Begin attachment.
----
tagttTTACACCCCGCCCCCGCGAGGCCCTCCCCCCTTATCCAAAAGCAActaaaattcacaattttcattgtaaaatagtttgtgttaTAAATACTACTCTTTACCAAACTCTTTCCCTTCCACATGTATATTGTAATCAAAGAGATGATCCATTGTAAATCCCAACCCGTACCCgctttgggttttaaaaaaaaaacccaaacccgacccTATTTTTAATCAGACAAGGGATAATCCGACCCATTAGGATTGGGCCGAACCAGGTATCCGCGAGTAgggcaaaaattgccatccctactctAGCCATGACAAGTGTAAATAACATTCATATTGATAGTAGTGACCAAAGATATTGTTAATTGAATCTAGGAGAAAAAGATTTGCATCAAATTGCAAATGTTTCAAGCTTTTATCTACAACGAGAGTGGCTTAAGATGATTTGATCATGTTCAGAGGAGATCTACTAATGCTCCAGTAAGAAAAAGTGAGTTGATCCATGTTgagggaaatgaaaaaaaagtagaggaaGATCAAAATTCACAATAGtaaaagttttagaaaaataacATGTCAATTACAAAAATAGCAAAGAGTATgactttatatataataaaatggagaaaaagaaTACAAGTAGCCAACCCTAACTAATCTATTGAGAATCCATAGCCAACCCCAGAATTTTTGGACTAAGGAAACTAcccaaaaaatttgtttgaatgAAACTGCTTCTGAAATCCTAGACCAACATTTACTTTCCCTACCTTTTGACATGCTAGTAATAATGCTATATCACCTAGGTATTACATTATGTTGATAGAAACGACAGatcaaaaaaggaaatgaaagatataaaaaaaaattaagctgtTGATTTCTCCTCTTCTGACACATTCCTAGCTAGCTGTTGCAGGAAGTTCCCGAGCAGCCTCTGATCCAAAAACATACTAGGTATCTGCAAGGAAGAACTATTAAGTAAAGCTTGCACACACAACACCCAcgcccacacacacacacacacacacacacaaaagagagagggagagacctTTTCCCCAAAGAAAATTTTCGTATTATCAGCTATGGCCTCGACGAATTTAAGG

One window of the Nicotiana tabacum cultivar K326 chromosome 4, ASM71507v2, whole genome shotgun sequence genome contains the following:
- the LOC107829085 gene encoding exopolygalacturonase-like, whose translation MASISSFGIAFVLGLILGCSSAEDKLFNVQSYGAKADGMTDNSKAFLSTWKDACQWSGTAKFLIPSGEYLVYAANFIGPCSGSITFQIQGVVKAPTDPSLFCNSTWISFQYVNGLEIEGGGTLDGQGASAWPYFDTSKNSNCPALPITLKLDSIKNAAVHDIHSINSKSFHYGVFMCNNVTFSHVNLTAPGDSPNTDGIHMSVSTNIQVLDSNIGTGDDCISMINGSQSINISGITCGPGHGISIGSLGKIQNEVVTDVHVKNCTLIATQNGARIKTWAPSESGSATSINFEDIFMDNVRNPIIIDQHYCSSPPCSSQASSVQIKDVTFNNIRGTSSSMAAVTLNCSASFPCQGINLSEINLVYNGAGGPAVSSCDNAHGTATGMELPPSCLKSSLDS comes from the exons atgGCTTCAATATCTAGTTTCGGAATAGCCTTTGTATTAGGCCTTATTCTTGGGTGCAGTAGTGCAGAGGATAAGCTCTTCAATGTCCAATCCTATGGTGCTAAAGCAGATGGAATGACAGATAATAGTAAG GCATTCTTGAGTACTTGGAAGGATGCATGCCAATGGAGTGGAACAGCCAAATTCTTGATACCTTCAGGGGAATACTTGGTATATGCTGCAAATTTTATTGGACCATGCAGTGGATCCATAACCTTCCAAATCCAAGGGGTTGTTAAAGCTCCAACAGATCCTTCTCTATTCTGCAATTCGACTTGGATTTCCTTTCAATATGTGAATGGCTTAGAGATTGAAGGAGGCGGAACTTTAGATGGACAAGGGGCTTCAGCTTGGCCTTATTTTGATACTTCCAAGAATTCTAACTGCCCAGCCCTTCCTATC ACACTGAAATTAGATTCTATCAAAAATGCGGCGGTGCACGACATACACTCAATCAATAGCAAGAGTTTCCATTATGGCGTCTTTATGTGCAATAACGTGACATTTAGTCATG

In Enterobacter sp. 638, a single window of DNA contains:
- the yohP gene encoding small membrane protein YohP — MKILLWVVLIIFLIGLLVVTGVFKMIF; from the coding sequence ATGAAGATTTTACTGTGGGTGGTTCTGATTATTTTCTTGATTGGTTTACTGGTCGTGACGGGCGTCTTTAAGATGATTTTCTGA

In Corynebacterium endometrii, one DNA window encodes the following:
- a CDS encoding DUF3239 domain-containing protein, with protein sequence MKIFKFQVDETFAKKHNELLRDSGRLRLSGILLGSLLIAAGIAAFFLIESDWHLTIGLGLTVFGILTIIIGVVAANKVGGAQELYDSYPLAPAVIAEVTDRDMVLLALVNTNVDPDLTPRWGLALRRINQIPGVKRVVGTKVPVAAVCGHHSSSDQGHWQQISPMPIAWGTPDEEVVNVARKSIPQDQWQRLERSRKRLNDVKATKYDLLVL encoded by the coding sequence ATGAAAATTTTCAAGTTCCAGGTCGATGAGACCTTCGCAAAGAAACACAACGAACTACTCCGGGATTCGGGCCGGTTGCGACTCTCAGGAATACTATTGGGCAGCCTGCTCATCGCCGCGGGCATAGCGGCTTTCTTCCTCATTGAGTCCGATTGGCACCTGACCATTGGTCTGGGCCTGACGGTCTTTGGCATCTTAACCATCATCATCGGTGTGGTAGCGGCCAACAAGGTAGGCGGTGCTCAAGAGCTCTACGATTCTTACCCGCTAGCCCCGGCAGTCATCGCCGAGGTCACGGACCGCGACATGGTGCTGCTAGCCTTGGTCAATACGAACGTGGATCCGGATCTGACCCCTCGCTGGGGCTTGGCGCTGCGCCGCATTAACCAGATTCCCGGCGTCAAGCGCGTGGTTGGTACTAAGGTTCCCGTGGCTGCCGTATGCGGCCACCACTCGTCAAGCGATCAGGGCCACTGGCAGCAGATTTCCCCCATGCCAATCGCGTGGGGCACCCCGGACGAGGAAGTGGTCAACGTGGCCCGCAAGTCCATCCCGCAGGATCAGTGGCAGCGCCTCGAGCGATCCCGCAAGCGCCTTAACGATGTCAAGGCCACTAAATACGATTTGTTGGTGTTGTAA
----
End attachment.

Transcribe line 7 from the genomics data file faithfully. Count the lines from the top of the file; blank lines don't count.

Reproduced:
- a CDS encoding DUF3239 domain-containing protein, with protein sequence MKIFKFQVDETFAKKHNELLRDSGRLRLSGILLGSLLIAAGIAAFFLIESDWHLTIGLGLTVFGILTIIIGVVAANKVGGAQELYDSYPLAPAVIAEVTDRDMVLLALVNTNVDPDLTPRWGLALRRINQIPGVKRVVGTKVPVAAVCGHHSSSDQGHWQQISPMPIAWGTPDEEVVNVARKSIPQDQWQRLERSRKRLNDVKATKYDLLVL encoded by the coding sequence ATGAAAATTTTCAAGTTCCAGGTCGATGAGACCTTCGCAAAGAAACACAACGAACTACTCCGGGATTCGGGCCGGTTGCGACTCTCAGGAATACTATTGGGCAGCCTGCTCATCGCCGCGGGCATAGCGGCTTTCTTCCTCATTGAGTCCGATTGGCACCTGACCATTGGTCTGGGCCTGACGGTCTTTGGCATCTTAACCATCATCATCGGTGTGGTAGCGGCCAACAAGGTAGGCGGTGCTCAAGAGCTCTACGATTCTTACCCGCTAGCCCCGGCAGTCATCGCCGAGGTCACGGACCGCGACATGGTGCTGCTAGCCTTGGTCAATACGAACGTGGATCCGGATCTGACCCCTCGCTGGGGCTTGGCGCTGCGCCGCATTAACCAGATTCCCGGCGTCAAGCGCGTGGTTGGTACTAAGGTTCCCGTGGCTGCCGTATGCGGCCACCACTCGTCAAGCGATCAGGGCCACTGGCAGCAGATTTCCCCCATGCCAATCGCGTGGGGCACCCCGGACGAGGAAGTGGTCAACGTGGCCCGCAAGTCCATCCCGCAGGATCAGTGGCAGCGCCTCGAGCGATCCCGCAAGCGCCTTAACGATGTCAAGGCCACTAAATACGATTTGTTGGTGTTGTAA